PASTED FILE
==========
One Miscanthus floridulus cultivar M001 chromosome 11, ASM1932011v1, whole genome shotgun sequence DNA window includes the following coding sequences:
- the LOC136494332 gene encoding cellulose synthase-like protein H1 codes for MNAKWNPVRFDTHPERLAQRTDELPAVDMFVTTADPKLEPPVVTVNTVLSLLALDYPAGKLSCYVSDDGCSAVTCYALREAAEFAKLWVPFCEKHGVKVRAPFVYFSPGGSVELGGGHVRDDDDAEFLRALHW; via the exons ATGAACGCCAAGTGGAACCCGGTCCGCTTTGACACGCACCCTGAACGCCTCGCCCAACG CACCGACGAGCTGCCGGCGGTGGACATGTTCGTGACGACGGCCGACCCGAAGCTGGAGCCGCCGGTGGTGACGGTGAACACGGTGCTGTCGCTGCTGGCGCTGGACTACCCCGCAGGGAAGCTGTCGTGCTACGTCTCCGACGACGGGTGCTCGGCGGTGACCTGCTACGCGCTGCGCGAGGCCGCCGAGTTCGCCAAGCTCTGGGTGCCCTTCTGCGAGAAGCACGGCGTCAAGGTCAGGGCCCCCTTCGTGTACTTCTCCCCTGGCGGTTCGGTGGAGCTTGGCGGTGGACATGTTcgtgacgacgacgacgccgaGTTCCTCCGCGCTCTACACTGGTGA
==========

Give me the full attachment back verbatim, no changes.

One Miscanthus floridulus cultivar M001 chromosome 11, ASM1932011v1, whole genome shotgun sequence DNA window includes the following coding sequences:
- the LOC136494332 gene encoding cellulose synthase-like protein H1 codes for MNAKWNPVRFDTHPERLAQRTDELPAVDMFVTTADPKLEPPVVTVNTVLSLLALDYPAGKLSCYVSDDGCSAVTCYALREAAEFAKLWVPFCEKHGVKVRAPFVYFSPGGSVELGGGHVRDDDDAEFLRALHW; via the exons ATGAACGCCAAGTGGAACCCGGTCCGCTTTGACACGCACCCTGAACGCCTCGCCCAACG CACCGACGAGCTGCCGGCGGTGGACATGTTCGTGACGACGGCCGACCCGAAGCTGGAGCCGCCGGTGGTGACGGTGAACACGGTGCTGTCGCTGCTGGCGCTGGACTACCCCGCAGGGAAGCTGTCGTGCTACGTCTCCGACGACGGGTGCTCGGCGGTGACCTGCTACGCGCTGCGCGAGGCCGCCGAGTTCGCCAAGCTCTGGGTGCCCTTCTGCGAGAAGCACGGCGTCAAGGTCAGGGCCCCCTTCGTGTACTTCTCCCCTGGCGGTTCGGTGGAGCTTGGCGGTGGACATGTTcgtgacgacgacgacgccgaGTTCCTCCGCGCTCTACACTGGTGA